Mr Luper said: “When my brother died, I’d just turned 50. I still think about my brother every day. It took me a long time to adjust to what I was going to do with my life and how I was going to do it.
“I thought that I only really know two things. That’s tailoring and property. Those are the only things I knew. It wasn’t a good time to go into property in 2008/09.”
Having formed Hemingway Tailors in 2006, he slowly grew the business from ground up as all his contacts previously were on the wholesale or retail side of tailoring.
“I now have around 1,500 clients across the world and I travel to America, Canada and Europe,” Mr Luper says.
Finding customers to scale the business has been the biggest challenge for Mr Luper. Bespoke tailoring is a very “personal business”, he added. That’s where the next challenge lies for Mr Luper.
The master tailor said: “I’m 65 this year. I would like to retire at some point or take it easier.
“I would like to find somebody or a combination of people to come and join me and work with me for a period of time; gradually take over my business.”
Mr Luper says that his business wasn’t easy to sell due to the social nature of it. He added: “My clients become my friends. Unless I find the right type of person that gets on with my current clientele it’s not going to work.”
Hemingway, which employs four people, does both made-to-measure and fully bespoke. But what’s the difference?
Mr Luper said: “The difference between the two is comparing a Jaguar with a Bentley. Both great cars and both do the job but they’re made differently. The former is primarily made by machine from templates and the latter is made primarily by hand. That’s the difference.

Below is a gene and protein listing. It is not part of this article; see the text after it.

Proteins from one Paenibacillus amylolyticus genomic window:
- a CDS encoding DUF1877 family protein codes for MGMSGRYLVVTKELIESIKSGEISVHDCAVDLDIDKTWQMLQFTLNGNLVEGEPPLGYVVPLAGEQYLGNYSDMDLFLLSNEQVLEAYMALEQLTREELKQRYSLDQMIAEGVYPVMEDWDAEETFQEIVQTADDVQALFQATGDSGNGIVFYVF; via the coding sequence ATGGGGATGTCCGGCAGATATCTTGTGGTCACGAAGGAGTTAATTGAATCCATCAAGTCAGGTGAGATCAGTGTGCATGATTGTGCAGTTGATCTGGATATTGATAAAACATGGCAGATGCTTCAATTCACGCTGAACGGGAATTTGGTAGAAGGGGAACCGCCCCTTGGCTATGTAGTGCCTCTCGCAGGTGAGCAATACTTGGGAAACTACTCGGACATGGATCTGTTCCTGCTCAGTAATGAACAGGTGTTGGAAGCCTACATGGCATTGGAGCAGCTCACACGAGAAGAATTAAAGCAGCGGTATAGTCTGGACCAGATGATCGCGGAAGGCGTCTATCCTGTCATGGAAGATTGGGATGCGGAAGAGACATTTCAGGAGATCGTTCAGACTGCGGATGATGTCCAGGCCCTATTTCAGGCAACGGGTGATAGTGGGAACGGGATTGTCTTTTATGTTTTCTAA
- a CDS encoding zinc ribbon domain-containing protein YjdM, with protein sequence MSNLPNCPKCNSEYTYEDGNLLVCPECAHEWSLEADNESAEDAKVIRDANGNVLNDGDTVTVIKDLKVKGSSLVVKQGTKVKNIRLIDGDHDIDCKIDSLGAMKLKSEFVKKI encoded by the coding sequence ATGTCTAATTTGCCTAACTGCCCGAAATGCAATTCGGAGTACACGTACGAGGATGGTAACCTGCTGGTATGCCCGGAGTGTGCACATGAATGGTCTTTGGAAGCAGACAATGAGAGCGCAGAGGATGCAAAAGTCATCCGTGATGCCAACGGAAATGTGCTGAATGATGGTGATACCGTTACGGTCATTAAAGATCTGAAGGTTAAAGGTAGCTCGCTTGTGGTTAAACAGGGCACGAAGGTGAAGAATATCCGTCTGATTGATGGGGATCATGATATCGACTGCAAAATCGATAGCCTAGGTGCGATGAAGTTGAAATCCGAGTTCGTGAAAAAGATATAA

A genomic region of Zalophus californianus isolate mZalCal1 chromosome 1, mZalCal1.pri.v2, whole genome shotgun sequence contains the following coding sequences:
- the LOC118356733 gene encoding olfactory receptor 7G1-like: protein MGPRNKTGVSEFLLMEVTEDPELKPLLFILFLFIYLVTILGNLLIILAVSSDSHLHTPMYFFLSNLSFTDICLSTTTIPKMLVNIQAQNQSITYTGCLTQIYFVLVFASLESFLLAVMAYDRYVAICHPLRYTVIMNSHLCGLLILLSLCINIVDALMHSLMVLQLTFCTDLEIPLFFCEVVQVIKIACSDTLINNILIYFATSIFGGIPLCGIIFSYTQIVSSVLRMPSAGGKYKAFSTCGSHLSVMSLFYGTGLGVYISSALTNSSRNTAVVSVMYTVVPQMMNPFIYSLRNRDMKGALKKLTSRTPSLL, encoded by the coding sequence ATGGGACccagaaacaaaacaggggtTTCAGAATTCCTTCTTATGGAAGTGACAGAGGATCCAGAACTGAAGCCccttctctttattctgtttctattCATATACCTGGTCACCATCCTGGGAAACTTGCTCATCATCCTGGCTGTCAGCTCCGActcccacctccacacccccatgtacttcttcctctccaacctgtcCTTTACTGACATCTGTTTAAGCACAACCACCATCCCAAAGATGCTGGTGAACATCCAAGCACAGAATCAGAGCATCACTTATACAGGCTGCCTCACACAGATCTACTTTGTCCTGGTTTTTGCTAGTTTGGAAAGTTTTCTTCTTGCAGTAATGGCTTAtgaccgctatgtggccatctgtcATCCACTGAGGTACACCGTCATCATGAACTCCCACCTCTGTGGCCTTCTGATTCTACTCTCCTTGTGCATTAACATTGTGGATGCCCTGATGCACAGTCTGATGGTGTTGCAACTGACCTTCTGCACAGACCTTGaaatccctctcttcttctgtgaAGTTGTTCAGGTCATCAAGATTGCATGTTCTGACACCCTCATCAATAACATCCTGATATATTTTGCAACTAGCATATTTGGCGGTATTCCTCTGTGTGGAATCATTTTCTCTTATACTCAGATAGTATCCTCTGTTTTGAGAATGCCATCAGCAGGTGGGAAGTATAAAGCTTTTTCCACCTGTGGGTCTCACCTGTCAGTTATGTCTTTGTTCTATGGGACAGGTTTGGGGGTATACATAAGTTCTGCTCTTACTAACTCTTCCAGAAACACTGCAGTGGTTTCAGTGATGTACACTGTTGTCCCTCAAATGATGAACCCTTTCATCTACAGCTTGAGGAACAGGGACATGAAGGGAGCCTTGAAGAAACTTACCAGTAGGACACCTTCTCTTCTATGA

“A made to measure suit is made and adjusted from a pre-formed template or pattern. Whereas with bespoke you draft everything from the start.”
The greatest lesson that he learnt under his father was to run a clothing business you had to know how to make the garment.
“He also sent me to work with cloth mills so I understood the manufacturing processes of cloth,” Mr Luper said. “Today you get students who have done design courses but they have not been taught anything about cloth.”
Dressing trends are changing. Ties are out, waistcoats are in, due to a certain football manager. People are opting for a more casual look in the office with jacket and trouser combinations. All of which Mr Luper is capable of catering for. The firm also sees a lot of growth in the ladieswear market.
Over the years tailoring has seen huge changes with an increase in mechanisation and many tailoring businesses shifting abroad.
However, one thing remains a constant and that is Mr Luper’s eye for textile detail.
Date of birth: December 1953
Favourite holiday destination: Mallorca
Last book read: The Damned United – David Peace
Favourite film: Darkest Hour in recent times, Kelly’s Heroes is my all-time favourite
Favourite song: Proud by Heather Small
Car driven: Grand Cherokee Jeep
Most proud of: My wife, children and grandchildren
Education: Moortown County Primary School; Leeds Grammar School; Carmel College (Wallingford); Park Lane College in Leeds, Leeds Polytechnic, where I studied law but flunked out after one year.